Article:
Why rolling over moneyline bets offers a better return than futures

By Jeff Fogle  (VSiN.com) 


​It’s better to roll over individual bets on a moneyline than to bet futures prices.


Here is a great example from the 2018 NCAA Final Four that will help drive the point home using the futures prices and moneyline prices and a handy parlay calculator. 




Here were the futures prices from the South Point sportsbook:


— Villanova -140 (or 5/7)

— Kansas plus 300 (or 3/1)

— Michigan plus 350 (or 7/2)

— Loyola-Chicago plus 800 (or 8/1)


Let’s say you want to take a shot on Loyola because you love rooting for Cinderella stories, and that seems like a nice payoff for such a long shot. A $10 bet would win you $80. A $100 bet would win you $800. Sounds great.


But if you bet the Ramblers on the Saturday moneyline and then reinvested in them on the Monday night moneyline if they happened to make the finals, the payoff at the South Point would likely be much higher than plus 800. 


The best way to see that is with the parlay calculator. You’d basically be doing a two-team parlay, pairing Loyola on Saturday with Loyola on Monday. We know Loyola is plus 200 on the moneyline against Michigan. That would likely be up around plus 500 against Villanova were the Wildcats to get past Kansas. (Quick example: In an earlier tournament game, Northern Colorado was -10.5 vs. Sam Houston State, with a moneyline split of -650 on the favorite at plus 475 on the dog. Loyola would likely be at least plus 10.5 points against Villanova were the two to meet).


Parlaying plus 200 with plus 500 yields a return of $1,700 on a $100 bet. That’s not 8/1, that’s the same as a futures price of 17/1.


Of course, it’s not a sure thing that Villanova will beat Kansas. Let’s say Kansas wins that game instead. It’s Loyola vs. Kansas in Monday’s final. Kansas would be a slightly higher favorite over Loyola than Michigan was. Let’s call it plus 200 and plus 220 for Loyola facing Michigan and then Kansas.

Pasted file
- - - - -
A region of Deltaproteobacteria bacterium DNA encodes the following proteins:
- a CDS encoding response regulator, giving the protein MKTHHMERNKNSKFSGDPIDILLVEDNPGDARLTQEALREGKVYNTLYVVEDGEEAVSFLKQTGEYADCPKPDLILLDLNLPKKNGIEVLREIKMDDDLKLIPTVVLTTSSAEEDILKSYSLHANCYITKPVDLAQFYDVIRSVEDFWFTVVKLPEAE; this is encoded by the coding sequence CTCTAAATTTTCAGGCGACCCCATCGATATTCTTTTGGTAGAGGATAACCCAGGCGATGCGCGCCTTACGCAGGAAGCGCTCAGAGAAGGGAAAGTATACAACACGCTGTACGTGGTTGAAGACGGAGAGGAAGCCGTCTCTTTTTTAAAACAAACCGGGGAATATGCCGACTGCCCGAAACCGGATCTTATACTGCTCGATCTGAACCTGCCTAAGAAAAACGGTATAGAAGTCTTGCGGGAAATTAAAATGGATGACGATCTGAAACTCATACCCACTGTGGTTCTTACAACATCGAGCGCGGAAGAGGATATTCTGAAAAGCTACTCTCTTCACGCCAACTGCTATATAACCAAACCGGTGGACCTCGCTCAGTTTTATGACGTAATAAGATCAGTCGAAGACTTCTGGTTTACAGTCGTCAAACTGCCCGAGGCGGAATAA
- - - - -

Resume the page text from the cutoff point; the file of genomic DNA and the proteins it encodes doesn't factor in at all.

Parlaying plus 200 with plus 220 yields a return of $860 on a $100 bet. That’s 8.6 to 1, which is slightly better than the futures price no matter whom Loyola plays. It’s as if the South Point is pricing Loyola to have no shot at facing Villanova, though Villanova is priced to win that game about 70% of the time.


Put simply:

— “Roll it Over” with Loyola over Michigan and Villanova would pay about 17/1.

— “Roll it Over” with Loyola over Michigan and Kansas would pay about 8.6/1.


Better than 8/1 however you slice it. 


Understanding human nature, and that more of you are looking for ways to bet the favorite rather than the dog, let’s do the same thing with Villanova. The South Point futures price had Villanova at -140 to win the championship.


Villanova was -250 vs. Kansas. Looks like that would be about -280 if the Wildcats faced Michigan in the final. Parlaying those two prices on a $100 bet would win $90. Remember, you’re not swinging for the fences with a dog here in a way that would yield a jackpot payout. You’d be risking $100 to win $90 that the best team in the country would go 2-0. That 100/90 ratio is the same as -111 on a moneyline. So you turned -140 into -111 by rolling it over.


Again, that’s assuming Michigan beats Loyola. If Villanova were to face Loyola, we’re talking -250 and about -700. The parlay calculator shows that would be winning $60 off a $100 bet, which is the same as -167. That wouldn’t be as appealing. You’d have to think about how likely it was that Loyola will knock off Michigan before making your decision. 


If the numbers are getting kind of jumbled in your head, spend some time playing around with the parlay calculator. Put in your own moneyline estimates. Tinker with different stakes that better match your bankroll. It will become intuitive soon. Remember that most sharps don’t bet futures prices because it’s obvious how much better rolling over your winnings will work out in the long run.


How do you do this in a real-world sportsbook? Let’s say you’re willing to risk $100 on a particular team to go 2-0 this weekend. You would walk up to the counter and place a $100 bet on that team to win its first game straight up at the moneyline price. If it does win, you cash out — meaning you receive both your initial $100 stake and the profit from that first bet — and then you bet the whole pile on that same team to win its next game at its posted moneyline price. Yes, you’re giving a larger wad of cash to the clerk this time. But you’re still only risking that original $100 out of pocket. That’s what you would have paid to take a shot at the futures price. 


If you’re wrong, you don’t lose anything extra. It’s still $100 out of pocket. If your team sweeps, you’re likely to win more this way than on a futures price, particularly with a big dog like Loyola. 

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